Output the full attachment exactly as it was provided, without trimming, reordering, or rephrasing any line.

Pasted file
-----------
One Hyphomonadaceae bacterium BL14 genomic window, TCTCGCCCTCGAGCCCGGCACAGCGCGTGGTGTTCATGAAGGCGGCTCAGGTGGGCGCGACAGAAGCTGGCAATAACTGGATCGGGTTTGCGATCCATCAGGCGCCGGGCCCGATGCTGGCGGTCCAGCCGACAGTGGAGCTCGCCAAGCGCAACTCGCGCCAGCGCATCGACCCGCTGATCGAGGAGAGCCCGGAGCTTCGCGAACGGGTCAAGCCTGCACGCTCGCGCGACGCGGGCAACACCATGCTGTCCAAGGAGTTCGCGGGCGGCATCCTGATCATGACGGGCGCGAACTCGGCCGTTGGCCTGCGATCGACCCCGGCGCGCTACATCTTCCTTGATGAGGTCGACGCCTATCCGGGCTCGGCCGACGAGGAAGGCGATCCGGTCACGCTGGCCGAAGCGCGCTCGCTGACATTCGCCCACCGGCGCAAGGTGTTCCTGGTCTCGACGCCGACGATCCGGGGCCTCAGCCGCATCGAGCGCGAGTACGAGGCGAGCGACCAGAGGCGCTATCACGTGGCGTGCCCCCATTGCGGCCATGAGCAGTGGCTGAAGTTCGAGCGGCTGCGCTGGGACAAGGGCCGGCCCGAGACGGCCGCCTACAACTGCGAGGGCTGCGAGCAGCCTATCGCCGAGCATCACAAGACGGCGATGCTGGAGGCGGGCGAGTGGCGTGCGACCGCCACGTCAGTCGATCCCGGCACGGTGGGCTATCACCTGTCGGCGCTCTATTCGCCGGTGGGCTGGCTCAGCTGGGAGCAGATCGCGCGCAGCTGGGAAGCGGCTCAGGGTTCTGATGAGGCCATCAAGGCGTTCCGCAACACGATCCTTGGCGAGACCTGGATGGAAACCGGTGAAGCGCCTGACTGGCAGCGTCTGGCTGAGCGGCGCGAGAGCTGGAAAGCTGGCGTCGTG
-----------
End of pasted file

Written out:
One Hyphomonadaceae bacterium BL14 genomic window, TCTCGCCCTCGAGCCCGGCACAGCGCGTGGTGTTCATGAAGGCGGCTCAGGTGGGCGCGACAGAAGCTGGCAATAACTGGATCGGGTTTGCGATCCATCAGGCGCCGGGCCCGATGCTGGCGGTCCAGCCGACAGTGGAGCTCGCCAAGCGCAACTCGCGCCAGCGCATCGACCCGCTGATCGAGGAGAGCCCGGAGCTTCGCGAACGGGTCAAGCCTGCACGCTCGCGCGACGCGGGCAACACCATGCTGTCCAAGGAGTTCGCGGGCGGCATCCTGATCATGACGGGCGCGAACTCGGCCGTTGGCCTGCGATCGACCCCGGCGCGCTACATCTTCCTTGATGAGGTCGACGCCTATCCGGGCTCGGCCGACGAGGAAGGCGATCCGGTCACGCTGGCCGAAGCGCGCTCGCTGACATTCGCCCACCGGCGCAAGGTGTTCCTGGTCTCGACGCCGACGATCCGGGGCCTCAGCCGCATCGAGCGCGAGTACGAGGCGAGCGACCAGAGGCGCTATCACGTGGCGTGCCCCCATTGCGGCCATGAGCAGTGGCTGAAGTTCGAGCGGCTGCGCTGGGACAAGGGCCGGCCCGAGACGGCCGCCTACAACTGCGAGGGCTGCGAGCAGCCTATCGCCGAGCATCACAAGACGGCGATGCTGGAGGCGGGCGAGTGGCGTGCGACCGCCACGTCAGTCGATCCCGGCACGGTGGGCTATCACCTGTCGGCGCTCTATTCGCCGGTGGGCTGGCTCAGCTGGGAGCAGATCGCGCGCAGCTGGGAAGCGGCTCAGGGTTCTGATGAGGCCATCAAGGCGTTCCGCAACACGATCCTTGGCGAGACCTGGATGGAAACCGGTGAAGCGCCTGACTGGCAGCGTCTGGCTGAGCGGCGCGAGAGCTGGAAAGCTGGCGTCGTG